In the same way that if you don't make it to the gym in a week you don't panic, unchurched people will come when they feel like it. Remember: this is the most they've ever attended church.

5. Your Tiny Categories Are Falling Apart

As you engage more and more unchurched people, Reaching the unchurched doesn't mean your theology changes, but it probably means your compassion does. And it likely means that your easy answers instead become involved conversations.you’ll realize that your neat and tidy theological and sociological categories for people will erode and collapse and you realize we’re all just people in need of a Savior.

Rich and poor will become names and faces.

That doesn’t mean your theology changes, but it probably means your compassion does. And it likely means that your easy answers instead become involved conversations.

6. You're Getting Surprisingly Candid Questions

As you surround yourself with unchurched people, you will see more of the pain and messiness of life.

Long-time church Long time church people often experience the same pain and life issues as unchurched people; it's just unchurched people feel freer to talk about them.people often experience the same pain and life issues as unchurched people; it’s just unchurched people feel freer to talk about them.

So get ready. Have a list of counselors nearby, and get ready to engage more real-life issues from the platform. When you speak into real life, people listen.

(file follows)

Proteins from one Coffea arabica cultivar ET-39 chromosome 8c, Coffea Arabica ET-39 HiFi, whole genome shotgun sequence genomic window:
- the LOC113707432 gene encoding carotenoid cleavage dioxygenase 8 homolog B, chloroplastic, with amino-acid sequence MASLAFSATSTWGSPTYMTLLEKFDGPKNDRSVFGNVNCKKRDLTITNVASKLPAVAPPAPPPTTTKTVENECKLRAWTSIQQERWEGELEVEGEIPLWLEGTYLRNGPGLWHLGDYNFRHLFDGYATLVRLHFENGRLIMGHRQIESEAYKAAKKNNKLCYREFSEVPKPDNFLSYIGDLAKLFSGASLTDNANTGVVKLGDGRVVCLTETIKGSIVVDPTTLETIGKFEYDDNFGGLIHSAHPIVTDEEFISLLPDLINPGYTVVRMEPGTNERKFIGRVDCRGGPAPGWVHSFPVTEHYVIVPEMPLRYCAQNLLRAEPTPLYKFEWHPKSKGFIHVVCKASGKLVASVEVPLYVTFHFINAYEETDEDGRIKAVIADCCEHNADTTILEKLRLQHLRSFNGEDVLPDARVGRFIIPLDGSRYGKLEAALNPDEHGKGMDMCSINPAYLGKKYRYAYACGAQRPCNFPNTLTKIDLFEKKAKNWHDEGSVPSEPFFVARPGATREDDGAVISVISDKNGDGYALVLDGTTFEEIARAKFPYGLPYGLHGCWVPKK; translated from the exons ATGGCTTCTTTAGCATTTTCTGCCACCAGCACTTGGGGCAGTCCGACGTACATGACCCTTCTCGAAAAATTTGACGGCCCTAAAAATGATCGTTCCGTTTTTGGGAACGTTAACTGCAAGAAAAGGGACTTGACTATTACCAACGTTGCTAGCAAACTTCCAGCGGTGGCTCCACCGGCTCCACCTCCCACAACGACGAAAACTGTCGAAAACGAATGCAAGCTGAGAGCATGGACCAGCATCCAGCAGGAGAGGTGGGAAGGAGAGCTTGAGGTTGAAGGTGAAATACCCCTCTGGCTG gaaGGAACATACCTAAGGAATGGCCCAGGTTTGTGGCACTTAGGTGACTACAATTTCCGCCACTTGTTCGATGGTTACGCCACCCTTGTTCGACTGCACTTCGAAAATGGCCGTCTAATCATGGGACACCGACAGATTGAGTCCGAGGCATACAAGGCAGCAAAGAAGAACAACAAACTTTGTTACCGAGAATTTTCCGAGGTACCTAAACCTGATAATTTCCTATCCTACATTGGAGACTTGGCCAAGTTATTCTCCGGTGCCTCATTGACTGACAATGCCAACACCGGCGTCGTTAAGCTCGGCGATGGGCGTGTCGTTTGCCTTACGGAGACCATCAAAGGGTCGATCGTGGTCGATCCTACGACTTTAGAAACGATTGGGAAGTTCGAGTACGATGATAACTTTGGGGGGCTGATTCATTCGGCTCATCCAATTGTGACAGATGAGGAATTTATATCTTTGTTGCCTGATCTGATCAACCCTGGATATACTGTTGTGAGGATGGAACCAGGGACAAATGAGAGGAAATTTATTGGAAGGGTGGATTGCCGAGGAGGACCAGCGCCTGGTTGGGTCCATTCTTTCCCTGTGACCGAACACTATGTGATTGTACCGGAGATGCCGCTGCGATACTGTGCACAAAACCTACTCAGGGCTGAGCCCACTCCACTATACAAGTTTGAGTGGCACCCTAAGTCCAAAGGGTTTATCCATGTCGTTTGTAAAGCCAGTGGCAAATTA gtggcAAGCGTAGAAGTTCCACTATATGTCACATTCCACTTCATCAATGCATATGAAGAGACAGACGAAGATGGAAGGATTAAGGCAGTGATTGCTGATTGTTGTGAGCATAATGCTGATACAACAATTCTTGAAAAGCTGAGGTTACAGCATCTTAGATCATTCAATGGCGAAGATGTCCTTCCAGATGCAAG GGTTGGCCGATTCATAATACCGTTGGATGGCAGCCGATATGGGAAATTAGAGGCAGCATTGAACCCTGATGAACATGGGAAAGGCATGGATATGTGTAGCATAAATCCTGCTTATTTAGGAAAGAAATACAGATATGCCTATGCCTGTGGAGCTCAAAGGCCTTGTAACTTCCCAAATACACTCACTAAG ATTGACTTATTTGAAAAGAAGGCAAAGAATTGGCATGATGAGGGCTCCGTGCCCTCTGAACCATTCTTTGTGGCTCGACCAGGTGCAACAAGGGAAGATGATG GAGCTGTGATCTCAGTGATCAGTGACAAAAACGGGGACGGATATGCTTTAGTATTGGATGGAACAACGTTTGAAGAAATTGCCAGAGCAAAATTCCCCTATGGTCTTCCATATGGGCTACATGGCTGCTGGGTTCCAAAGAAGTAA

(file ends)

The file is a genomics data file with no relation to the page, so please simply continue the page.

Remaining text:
7. Everyone's Tolerance for Hypocrisy is Plummeting

People with little to no church background Churched people have learned to live with hypocrisy for years. Losing that tolerance is awesome for everyone.hate hypocrisy. And they will call it out. If you don’t deal with it, they will leave.

Churched people have learned to live with hypocrisy for years. Losing that tolerance is awesome for everyone.

8. You See Real Life-Change

This is the best part, of course. But people are in radically different places than they were even a year or two ago. Unchurched people have really only one motive for being at church: they want to investigate Jesus. And when they do, it changes many—deeply.

Sure, not everyone decides to follow Christ. But then there are many people who have attended church their whole life who have managed to resist transformation for decades.

When it comes to unchurched people, measure change over several years and you’ll be amazed at the progress.

Unchurched people have really only one motive for being at church: they want to investigate Jesus.

There are several ways to measure engagement at your church! Discover how the right church management software can support your ministry efforts and give you more time to build relationships with your people. Watch this 7-minute software overview video to see how.Software Features

Find the original article "8 Signs Your Church is Actually Reaching Unchurched People" by Carey Nieuwhof.